Weld Yellow

Weld plant in a garden with a trug of leaves in front.
Weld in our garden

Weld is a tall plant with tiny yellow flowers that was the preferred source of yellow dye in the western European middle ages. It’s an annual and very easy to grow (in mid-Canterbury, NZ) from the tiny black seeds that it produces and I have found that it’s well established by self seeding in my garden, having planted perhaps half a dozen plants several years ago.

I have found that the best time to pick them for dyeing is in December, before the leaves start to brown off. They have started flowering but are not all going to seed quite yet. Obviously if you want to leave a couple you can then gather seed from them.

I pull them fully out of the ground, they have a tap root so generally come quite easily, and then I strip the leaves off them and throw the stalk and flower heads into the compost.

I fill a large (old 10L aluminium preserving pot) pot with leaves, half fill it with water, and cook for an hour or until the leaves are thoroughly wilted. I’m a fan of leaving them to cool overnight but this isn’t necessary. Remove the leaves, squeezing them out over the pot to capture as much of the dye liquor as possible. Then strain the rest – you want to remove as much of the plant material as you can. I use either a muslin cloth in a colander and/or a sieve, depending on quantity. Throw the mushy leaves in the compost.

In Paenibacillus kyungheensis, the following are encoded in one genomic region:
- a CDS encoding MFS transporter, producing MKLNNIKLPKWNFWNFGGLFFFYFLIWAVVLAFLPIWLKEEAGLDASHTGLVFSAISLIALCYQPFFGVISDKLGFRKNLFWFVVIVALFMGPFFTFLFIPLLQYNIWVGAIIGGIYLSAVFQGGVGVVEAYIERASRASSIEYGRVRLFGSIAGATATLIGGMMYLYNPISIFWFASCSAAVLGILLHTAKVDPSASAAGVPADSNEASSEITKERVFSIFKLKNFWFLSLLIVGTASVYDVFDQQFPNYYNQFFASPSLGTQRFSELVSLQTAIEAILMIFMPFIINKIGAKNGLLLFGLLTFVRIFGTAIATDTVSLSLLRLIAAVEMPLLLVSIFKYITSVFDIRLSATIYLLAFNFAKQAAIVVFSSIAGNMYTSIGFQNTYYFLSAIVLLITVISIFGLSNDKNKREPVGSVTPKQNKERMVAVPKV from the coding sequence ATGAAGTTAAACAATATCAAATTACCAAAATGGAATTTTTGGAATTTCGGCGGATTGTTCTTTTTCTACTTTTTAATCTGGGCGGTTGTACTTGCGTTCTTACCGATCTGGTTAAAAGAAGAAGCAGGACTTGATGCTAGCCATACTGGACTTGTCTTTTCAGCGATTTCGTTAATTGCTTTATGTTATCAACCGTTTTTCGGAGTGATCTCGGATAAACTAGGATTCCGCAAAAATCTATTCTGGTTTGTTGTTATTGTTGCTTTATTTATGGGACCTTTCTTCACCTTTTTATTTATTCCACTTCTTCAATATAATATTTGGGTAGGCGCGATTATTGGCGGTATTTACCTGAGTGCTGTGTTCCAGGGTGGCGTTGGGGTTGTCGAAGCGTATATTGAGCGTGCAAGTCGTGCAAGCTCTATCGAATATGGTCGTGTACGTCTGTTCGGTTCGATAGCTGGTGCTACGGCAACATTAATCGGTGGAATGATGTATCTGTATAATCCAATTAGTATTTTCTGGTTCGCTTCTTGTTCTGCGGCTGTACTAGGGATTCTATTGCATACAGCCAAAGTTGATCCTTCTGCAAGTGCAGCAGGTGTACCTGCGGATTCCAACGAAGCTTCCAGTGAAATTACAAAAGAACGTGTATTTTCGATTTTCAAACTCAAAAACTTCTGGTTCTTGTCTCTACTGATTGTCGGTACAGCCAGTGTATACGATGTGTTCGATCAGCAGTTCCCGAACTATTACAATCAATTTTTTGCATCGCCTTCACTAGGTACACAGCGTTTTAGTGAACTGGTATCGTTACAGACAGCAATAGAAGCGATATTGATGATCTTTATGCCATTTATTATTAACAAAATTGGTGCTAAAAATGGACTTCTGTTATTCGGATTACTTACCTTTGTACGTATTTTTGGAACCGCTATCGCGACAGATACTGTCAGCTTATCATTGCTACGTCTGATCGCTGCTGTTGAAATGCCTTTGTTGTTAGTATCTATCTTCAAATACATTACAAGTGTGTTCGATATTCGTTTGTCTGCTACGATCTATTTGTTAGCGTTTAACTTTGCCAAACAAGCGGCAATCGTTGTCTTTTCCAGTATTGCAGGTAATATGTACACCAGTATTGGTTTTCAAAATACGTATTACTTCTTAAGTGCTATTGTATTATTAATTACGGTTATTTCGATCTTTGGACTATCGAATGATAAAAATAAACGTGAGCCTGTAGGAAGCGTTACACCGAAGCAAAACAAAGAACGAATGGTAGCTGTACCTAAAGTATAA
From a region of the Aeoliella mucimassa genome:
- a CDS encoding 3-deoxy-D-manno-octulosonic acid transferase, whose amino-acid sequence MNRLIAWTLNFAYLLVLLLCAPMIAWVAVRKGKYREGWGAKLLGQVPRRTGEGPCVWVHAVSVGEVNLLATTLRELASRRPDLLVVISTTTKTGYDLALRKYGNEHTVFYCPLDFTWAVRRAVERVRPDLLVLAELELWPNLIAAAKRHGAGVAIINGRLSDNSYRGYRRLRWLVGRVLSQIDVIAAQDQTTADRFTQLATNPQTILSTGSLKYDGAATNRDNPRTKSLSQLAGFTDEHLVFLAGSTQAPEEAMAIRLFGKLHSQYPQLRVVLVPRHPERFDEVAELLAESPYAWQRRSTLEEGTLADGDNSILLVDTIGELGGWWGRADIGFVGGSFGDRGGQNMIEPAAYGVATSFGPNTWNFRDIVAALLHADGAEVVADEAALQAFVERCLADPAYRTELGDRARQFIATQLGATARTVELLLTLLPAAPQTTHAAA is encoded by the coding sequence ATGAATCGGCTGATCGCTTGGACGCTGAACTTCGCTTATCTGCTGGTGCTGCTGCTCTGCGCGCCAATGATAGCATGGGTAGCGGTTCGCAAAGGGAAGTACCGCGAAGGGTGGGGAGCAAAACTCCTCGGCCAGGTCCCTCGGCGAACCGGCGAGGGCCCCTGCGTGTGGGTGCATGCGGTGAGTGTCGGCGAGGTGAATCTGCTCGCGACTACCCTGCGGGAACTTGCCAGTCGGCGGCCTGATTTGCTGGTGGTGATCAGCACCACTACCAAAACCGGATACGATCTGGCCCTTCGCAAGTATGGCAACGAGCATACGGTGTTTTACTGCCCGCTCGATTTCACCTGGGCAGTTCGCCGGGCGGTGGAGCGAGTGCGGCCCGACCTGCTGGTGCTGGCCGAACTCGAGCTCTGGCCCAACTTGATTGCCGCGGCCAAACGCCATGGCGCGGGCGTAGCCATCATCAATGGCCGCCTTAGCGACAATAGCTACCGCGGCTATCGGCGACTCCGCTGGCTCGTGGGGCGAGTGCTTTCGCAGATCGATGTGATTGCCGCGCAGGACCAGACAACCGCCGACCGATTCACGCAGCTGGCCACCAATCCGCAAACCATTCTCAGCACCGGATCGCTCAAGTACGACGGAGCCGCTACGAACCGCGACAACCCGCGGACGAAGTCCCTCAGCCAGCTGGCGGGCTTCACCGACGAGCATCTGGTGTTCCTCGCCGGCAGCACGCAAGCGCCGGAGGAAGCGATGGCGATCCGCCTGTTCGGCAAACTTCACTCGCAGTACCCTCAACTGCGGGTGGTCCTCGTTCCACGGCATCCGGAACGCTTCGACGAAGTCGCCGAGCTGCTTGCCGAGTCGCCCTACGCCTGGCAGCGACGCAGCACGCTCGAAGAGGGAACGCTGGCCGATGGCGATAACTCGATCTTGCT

Fibre preparation

I always mordant my fibre as it helps the dye stick and last longer. My go to mordant is Alum (cheap from a garden shop) with Tartaric acid (which you can get at the supermarket):

  1. weigh the fibre, yarn, cloth you are going to dye.
  2. calculate 10% of this weight for your Alum.
  3. calculate 5% of the fibre weight for the tartaric acid.

Put the alum and acid into your mordanting pot with sufficient water to keep your fibre mobile, bring to a good simmer while you soak the fibre in warm-hot water and ensure its thoroughly wet. (This ensures no air bubbles form around the fibre preventing the mordant from getting in and stops you from ‘shocking’ it when you add it to the simmering mordant.) Add the fibre to the mordant and simmer, stirring occasionally to ensure it all gets evenly treated, for one hour. Again I often then allow it to cool a little in the pot, possibly overnight, but you don’t have to.


Once your fibre is mordanted bring your dye liquor up to heat and add an alkali moderator. I used 10 gram of washing soda (Sodium Carbonate Decahydrate) dissolved in a little water and the colour shift to a brassy gold was instantaneous. Without this I have only ever gotten pale lemony yellows that weren’t very attractive (see image below).

I have found that weld likes it hot so bring it to a good bubble before adding the mordanted fibre and keep it at around 95 C. Keep it at this temperature for at least an hour, then as before you can simply turn it off and allow to cool in the pot, or remove it from the dye hot.

Give it a couple of rinses in warm-hot water (it can be a bit cooler than the dyebath but don’t shock it) and then a quick wash before drying in the shade. Strong sun may change the shade a little.